Slow Progress with a VermBin48

A question from Kathy A:

I built a vermbin 48 a couple of years ago, it survives on neglect for the most part. My worms don’t ever get to the fat wiggly size, and I don’t have a huge quantity of them. It’s in my basement, which is cool 55-60 degrees. Suggestions?


Hi Kathy!

As I’ve shown with my “Insurance Bin” experiment, it is not difficult AT ALL to keep a culture of Red Worms going for many months on end with virtually no additional food (and relatively little bedding).

But there is definitely a decent difference between “survive” and “thrive” (as discussed in my “80/20 Vermicomposting” post).

Lower numbers of smaller worms is a tell-tale sign of neglect – but the good news is that it’s a situation easily remedied! Simply add more food and bedding, on a somewhat regular basis.

I recently “rescued” yet another badly neglected (very small) bin of mine by moving a lot of the worms over to a larger bin containing aged manure and various other goodies. Within a few weeks the worms went from tiny, very dark in color, to “normal” or even “big” in size, with bright coloration, striping etc and they are happily breeding away as well.

I haven’t gone overboard with feeding at all – but, for the first time in many months, I am actually paying attention to the system and providing them with some new food periodically. Amazing how big an impact something so simple can have.

Temperature is another factor to watch. The “ideal” temperature range for Red Worms is more like 20-30C (68-86F). But the good news for a system as big as a VB48 is that bulking it up with a fair bit more bedding, and feeding more regularly should help to stimulate more microbial heating, which will bump temps up for sure.

When I had my VB48 down in our (cool) basement, it seemed like I was spending more time trying to keep it cool (sometimes in pretty ridiculous ways) than warm!

Anyway – I hope this helps!
😎

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Comments

    • Shaul Grantz
    • December 14, 2018

    I’ve developed a heating solution for the UWB using Rope Light, a dimmer switch and solar-reflective Mylar plastic sheeting. The bag sits in an unheated room which is about 15C. The current temp in the bag is 26C. It’s possible the same idea could be adapted to other systems as well.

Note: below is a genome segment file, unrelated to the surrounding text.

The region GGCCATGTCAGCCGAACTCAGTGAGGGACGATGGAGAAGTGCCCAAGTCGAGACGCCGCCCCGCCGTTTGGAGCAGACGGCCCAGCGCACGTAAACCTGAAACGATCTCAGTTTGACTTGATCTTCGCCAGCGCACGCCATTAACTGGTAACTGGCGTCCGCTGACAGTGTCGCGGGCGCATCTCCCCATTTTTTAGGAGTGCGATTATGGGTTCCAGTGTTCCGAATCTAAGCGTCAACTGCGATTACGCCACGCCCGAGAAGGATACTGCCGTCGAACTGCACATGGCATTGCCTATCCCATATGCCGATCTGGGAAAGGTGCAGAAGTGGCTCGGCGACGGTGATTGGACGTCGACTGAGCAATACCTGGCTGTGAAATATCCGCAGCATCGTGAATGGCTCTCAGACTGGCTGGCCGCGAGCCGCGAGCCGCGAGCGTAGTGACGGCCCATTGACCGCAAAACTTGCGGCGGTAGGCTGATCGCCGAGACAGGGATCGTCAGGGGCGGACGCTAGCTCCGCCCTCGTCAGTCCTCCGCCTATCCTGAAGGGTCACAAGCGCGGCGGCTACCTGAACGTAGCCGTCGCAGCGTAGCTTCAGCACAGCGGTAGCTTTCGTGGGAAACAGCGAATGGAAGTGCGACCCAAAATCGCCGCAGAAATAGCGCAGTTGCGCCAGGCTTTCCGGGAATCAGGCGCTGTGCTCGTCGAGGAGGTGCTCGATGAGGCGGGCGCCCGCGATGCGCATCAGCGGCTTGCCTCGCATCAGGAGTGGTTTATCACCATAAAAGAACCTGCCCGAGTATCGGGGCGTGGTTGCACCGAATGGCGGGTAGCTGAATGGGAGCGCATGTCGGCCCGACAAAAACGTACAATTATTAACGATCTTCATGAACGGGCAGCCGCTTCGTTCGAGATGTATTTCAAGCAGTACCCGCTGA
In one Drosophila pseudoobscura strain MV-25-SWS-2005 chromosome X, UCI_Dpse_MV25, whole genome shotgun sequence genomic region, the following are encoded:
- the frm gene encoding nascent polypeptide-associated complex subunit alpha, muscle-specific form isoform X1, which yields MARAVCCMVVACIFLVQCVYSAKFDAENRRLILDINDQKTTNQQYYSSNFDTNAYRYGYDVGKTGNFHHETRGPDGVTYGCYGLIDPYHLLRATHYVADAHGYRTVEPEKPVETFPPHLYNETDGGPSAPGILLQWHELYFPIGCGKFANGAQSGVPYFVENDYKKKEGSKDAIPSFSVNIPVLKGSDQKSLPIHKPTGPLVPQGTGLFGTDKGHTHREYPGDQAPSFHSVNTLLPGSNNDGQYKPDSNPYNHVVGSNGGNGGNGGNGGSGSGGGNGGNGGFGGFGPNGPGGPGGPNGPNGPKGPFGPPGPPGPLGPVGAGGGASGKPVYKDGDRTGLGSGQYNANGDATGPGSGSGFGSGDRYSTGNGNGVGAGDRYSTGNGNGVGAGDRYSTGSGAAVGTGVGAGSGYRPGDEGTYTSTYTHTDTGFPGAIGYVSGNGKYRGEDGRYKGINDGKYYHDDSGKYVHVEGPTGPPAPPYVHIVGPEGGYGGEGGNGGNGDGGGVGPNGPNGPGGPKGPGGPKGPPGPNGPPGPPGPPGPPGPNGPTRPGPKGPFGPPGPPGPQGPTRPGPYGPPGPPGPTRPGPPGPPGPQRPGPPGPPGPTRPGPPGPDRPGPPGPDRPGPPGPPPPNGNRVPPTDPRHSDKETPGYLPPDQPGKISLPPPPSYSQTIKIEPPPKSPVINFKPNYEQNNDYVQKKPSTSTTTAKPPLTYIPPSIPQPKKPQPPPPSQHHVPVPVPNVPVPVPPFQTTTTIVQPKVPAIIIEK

• Bentley
    • December 14, 2018

    That’s great, Shaul!
    I played with rope lights as a potential warming strategy for a larger bed outside but it didn’t seem to help too much (was a much colder situation though). Have been curious to test them out a bit more. Thanks for the info!

    • Shaul Grantz
    • December 14, 2018

    I previously used the same exact system to heat my 2 outside bins, through consecutive winters. Basically, here’s the idea. The rope light contains tiny incandescent bulbs (not LED’s) that give off heat. I have 5 metres at 16 watts/metre = 80w. The rope light is attached to the inside of the frame surrounding the UWB but outside of the bag. A dimmer switch is installed to adjust the temps between 0-80w. Sheets of solar-reflective Mylar are attached to the steel frame using Neodymium magnets (the super-strong magnets found in computer hard drives). For those with wooden or plastic frames, the Mylar can be attached directly to the bag, using the same magnets on the outside and plastic-coated steel washers on the inside. The magnets should be strong enough to easily pass through the bag fabric to hold the Mylar in place securely without damage to the fabric. Plastic-coated steel washers are usually sold as protective ‘feet’ for tables and chairs. The top open corners of the frame/bag are covered with sections of newspaper. Using long-stemmed oven-type thermometers (with the dial on top) inside the bag, the temps can be adjusted (using the dimmer switch) to achieve the desired results. Also, the rope light should not be attached permanently to the inside of the frame but rather be easily removed to facilitate easy access to the harvesting panel.

    • Richard Ince
    • January 18, 2019

    I live in Texas, hot summers. I plan to have my worm bins in my unairconditioned shop. Will this affect my worms?

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